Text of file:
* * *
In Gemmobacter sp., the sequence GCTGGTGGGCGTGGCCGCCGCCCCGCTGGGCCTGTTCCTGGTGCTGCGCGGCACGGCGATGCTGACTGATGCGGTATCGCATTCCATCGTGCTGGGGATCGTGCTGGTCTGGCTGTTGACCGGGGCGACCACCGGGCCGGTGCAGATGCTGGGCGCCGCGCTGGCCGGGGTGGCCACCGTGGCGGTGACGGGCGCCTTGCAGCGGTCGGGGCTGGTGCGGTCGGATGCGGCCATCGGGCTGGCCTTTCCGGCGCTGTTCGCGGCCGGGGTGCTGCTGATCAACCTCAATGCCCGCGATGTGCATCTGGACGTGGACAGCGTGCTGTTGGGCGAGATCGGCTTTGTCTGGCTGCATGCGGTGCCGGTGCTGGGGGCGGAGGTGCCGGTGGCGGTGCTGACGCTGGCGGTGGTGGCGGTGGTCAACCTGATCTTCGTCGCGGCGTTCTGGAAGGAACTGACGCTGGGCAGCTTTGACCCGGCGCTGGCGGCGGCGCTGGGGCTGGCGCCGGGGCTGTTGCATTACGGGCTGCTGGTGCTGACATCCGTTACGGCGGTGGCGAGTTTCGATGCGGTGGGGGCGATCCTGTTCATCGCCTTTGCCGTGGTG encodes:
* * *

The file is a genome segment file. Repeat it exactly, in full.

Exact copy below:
In Gemmobacter sp., the sequence GCTGGTGGGCGTGGCCGCCGCCCCGCTGGGCCTGTTCCTGGTGCTGCGCGGCACGGCGATGCTGACTGATGCGGTATCGCATTCCATCGTGCTGGGGATCGTGCTGGTCTGGCTGTTGACCGGGGCGACCACCGGGCCGGTGCAGATGCTGGGCGCCGCGCTGGCCGGGGTGGCCACCGTGGCGGTGACGGGCGCCTTGCAGCGGTCGGGGCTGGTGCGGTCGGATGCGGCCATCGGGCTGGCCTTTCCGGCGCTGTTCGCGGCCGGGGTGCTGCTGATCAACCTCAATGCCCGCGATGTGCATCTGGACGTGGACAGCGTGCTGTTGGGCGAGATCGGCTTTGTCTGGCTGCATGCGGTGCCGGTGCTGGGGGCGGAGGTGCCGGTGGCGGTGCTGACGCTGGCGGTGGTGGCGGTGGTCAACCTGATCTTCGTCGCGGCGTTCTGGAAGGAACTGACGCTGGGCAGCTTTGACCCGGCGCTGGCGGCGGCGCTGGGGCTGGCGCCGGGGCTGTTGCATTACGGGCTGCTGGTGCTGACATCCGTTACGGCGGTGGCGAGTTTCGATGCGGTGGGGGCGATCCTGTTCATCGCCTTTGCCGTGGTG encodes: